Pitchers are typically the worst batters on the team simply because they stopped practicing it at some point between high school and the big leagues. Most, if not all, were probably great hitters in high school, and perhaps college, but as they made their way through the minor leagues, coaches pushed them to focus solely on pitching.
At this level, they’re doing hyper specific workouts and recovery intended to keep their throwing arms strong and healthy. There simply isn’t a good way for pitchers to also fit in the type of batting practice and strength training needed to become great hitters as well, which is why it’s so rare to find pitchers that can also hit as well as every day batters.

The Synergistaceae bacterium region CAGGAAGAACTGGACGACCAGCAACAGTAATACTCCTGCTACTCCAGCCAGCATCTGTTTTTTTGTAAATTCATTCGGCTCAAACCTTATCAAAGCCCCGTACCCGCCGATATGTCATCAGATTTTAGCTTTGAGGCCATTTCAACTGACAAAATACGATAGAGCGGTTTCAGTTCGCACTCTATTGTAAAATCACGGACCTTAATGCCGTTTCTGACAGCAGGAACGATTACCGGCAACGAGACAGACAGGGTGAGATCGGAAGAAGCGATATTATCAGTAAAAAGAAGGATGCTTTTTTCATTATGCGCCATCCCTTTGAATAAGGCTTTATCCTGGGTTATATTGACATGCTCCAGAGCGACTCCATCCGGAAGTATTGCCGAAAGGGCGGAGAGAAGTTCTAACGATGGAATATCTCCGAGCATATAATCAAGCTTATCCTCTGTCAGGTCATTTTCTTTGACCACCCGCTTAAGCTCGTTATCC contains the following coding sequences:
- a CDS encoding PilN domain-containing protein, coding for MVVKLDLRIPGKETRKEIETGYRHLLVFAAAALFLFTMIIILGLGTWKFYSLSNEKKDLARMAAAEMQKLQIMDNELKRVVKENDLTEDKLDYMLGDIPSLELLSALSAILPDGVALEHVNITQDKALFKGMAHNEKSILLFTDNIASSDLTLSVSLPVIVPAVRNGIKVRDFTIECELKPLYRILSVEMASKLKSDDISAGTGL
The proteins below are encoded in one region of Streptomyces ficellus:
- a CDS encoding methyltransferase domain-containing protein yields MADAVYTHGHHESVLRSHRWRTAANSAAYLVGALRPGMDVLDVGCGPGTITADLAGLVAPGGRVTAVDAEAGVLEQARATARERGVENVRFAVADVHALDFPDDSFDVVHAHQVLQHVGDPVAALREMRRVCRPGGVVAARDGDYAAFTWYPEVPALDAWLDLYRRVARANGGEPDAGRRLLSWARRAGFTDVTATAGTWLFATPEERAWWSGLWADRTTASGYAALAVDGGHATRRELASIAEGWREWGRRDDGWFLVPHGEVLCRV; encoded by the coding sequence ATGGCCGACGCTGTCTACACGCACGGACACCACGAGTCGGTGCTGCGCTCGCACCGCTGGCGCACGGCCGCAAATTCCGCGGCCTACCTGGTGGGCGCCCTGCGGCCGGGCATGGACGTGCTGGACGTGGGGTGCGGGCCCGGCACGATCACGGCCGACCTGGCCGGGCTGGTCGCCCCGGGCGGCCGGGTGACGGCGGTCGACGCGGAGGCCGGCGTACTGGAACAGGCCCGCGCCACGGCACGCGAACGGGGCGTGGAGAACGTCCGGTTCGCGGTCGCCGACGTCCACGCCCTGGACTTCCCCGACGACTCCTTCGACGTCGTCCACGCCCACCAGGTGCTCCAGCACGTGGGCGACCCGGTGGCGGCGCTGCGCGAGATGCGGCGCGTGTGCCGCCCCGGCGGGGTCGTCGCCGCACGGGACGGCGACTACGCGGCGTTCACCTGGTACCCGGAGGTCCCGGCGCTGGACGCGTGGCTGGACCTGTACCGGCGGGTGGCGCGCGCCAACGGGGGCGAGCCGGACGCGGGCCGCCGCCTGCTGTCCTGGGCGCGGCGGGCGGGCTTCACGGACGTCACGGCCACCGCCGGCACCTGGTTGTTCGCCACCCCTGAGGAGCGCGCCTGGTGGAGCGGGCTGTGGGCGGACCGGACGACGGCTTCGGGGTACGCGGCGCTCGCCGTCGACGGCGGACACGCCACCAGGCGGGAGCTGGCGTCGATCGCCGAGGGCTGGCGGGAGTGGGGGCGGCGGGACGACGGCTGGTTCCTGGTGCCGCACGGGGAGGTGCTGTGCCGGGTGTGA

And despite these extremely focused training regimens, Tommy John surgery is becoming more and more common, mainly because pitchers are throwing harder than they ever have. The elbow wasn’t designed to sustain amount of force over and over, and all pitchers that throw that hard are at risk for these tears. The good news is that a lot of pitchers actually come back stronger from this particularly surgery. The bad news is that it takes an entire year or more of rehab.
We’ll definitely see Ohtani pitch again, but not until 2020.